Sectors and Styles

At different points in the business cycle, different investments will perform better than others will, and it is important to differentiate between different sectors and styles of investments.  If we were to award a prize for companies that innovate on behalf of investors, Morningstar would likely be the first recipient.  Morningstar supplies investors with huge amounts of information on nearly every investment instrument you can think of.  Most of this information is free to the public via their website.

One of the best teaching aids available when it comes to different styles of investments is the Morningstar style box.  The style box for each asset category is different because different factors are critical in the valuation of different types of investments.  This means that there is a style box or every major asset class.  Later on, we will discuss the importance of being diversified across asset classes.  We will also stress the importance of being diversified within asset classes, and the style boxes are an excellent tool for helping us conceptualizing what that means.  The boxes are tables, and each cell of the table represents a style of asset classified along two important dimensions.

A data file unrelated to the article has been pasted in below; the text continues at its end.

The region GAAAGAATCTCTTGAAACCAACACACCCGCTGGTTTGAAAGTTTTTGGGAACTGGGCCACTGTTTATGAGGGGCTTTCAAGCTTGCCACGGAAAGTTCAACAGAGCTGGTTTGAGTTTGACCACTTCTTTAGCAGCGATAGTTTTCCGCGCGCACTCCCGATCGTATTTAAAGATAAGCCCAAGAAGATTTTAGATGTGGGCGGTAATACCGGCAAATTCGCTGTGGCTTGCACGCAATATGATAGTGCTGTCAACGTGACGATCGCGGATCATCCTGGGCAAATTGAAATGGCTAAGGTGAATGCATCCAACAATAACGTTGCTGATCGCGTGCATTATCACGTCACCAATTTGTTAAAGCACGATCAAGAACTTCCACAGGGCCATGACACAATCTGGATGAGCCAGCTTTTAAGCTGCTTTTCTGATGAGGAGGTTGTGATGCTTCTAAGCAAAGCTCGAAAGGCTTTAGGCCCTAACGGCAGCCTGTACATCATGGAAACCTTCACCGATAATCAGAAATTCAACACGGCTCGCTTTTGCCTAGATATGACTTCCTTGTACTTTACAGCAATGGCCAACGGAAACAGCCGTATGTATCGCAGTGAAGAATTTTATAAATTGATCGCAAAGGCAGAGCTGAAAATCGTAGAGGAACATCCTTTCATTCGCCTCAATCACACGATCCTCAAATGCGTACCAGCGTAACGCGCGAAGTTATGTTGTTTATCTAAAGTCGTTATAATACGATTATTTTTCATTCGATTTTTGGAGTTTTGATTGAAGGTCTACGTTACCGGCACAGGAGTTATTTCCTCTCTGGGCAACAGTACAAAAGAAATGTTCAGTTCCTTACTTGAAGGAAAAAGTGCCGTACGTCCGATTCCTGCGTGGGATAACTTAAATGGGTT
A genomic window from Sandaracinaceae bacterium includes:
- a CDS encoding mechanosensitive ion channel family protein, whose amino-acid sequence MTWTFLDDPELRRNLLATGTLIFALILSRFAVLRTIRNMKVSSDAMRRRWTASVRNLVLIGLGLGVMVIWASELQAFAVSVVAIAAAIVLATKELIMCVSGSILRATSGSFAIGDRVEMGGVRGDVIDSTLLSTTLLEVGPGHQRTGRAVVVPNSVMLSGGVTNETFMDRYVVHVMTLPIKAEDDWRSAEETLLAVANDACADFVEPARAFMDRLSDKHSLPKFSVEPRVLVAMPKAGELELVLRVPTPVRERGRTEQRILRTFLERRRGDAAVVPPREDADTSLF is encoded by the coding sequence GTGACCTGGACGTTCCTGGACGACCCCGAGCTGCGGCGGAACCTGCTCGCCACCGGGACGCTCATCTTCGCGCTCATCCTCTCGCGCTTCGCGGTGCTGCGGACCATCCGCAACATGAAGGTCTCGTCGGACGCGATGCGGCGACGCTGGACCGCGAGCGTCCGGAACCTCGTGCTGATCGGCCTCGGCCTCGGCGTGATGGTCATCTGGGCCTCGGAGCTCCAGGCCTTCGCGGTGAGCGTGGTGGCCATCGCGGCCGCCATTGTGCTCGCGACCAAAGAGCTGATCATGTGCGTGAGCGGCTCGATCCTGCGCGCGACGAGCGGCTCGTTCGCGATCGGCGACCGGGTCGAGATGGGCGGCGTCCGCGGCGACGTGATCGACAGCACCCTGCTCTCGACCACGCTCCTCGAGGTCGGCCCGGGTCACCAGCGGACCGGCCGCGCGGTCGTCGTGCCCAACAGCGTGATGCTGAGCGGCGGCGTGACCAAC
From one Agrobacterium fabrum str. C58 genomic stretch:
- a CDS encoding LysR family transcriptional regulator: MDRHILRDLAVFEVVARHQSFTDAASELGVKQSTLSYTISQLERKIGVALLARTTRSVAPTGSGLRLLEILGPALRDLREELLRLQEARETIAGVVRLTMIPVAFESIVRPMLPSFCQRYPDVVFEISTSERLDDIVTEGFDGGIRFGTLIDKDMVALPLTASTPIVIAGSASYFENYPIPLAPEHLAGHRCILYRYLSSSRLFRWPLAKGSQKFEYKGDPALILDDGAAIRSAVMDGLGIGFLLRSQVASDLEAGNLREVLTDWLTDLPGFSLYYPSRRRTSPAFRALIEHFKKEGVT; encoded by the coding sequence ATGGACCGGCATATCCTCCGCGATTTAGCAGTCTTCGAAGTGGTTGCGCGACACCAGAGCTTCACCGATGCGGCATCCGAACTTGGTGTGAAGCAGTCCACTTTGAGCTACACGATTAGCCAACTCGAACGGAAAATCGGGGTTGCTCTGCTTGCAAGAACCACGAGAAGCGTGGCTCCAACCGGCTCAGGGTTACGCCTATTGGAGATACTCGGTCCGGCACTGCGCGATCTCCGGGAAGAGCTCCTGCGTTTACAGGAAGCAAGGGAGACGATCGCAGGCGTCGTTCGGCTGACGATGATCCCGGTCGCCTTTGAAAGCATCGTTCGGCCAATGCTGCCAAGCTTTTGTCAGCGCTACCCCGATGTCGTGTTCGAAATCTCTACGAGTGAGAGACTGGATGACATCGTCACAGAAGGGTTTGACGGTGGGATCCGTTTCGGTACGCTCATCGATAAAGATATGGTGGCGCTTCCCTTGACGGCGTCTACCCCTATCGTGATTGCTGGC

For stocks and stock mutual funds (and ETFs), the vertical axis of the style box represents market capitalization and is divided into three indicators of company size: large, medium, and small.  The horizontal axis varies slightly for stocks and mutual funds.  The horizontal axis seeks to represent growth and value styles.  The stock style box classifies individual stocks by growth, value, and core.  The stock mutual fund style box classifies individual stocks by value, growth, and blend.  Blend represents a combination of both value and growth.

Morningstar’s Equity Style Box

Large
Medium
Small

Value

Blend

Growth

The idea of a value stock or fund is to select stocks that are selling below their real value.  In other words, the stock is seen as a good value.  The idea of a growth fund (or stock) is to capture the massive upside of companies that explode in value like the technology stocks for the recent past.  Blended funds try to strike a balance between value and growth.  Funds that are “blend” funds usually hold both value and growth stocks.  The most commonly cited reason for doing this is diversification.

Morningstar’s Fixed Income Style Box

High-quality
Medium-quality
Low-quality

Short-term

Medium-term

Long-term

Fixed income refers to bonds and other types of instruments based on loans.  The horizontal axis reflects the time to maturity that the bond (or basket of bonds held by a fund).  The vertical axis represents the credit quality of the borrower.  It is important to realize that the better the credit quality, the lower the interest rate the bond pays.  This means that very high credit quality and short investment periods equate to very, very low returns.

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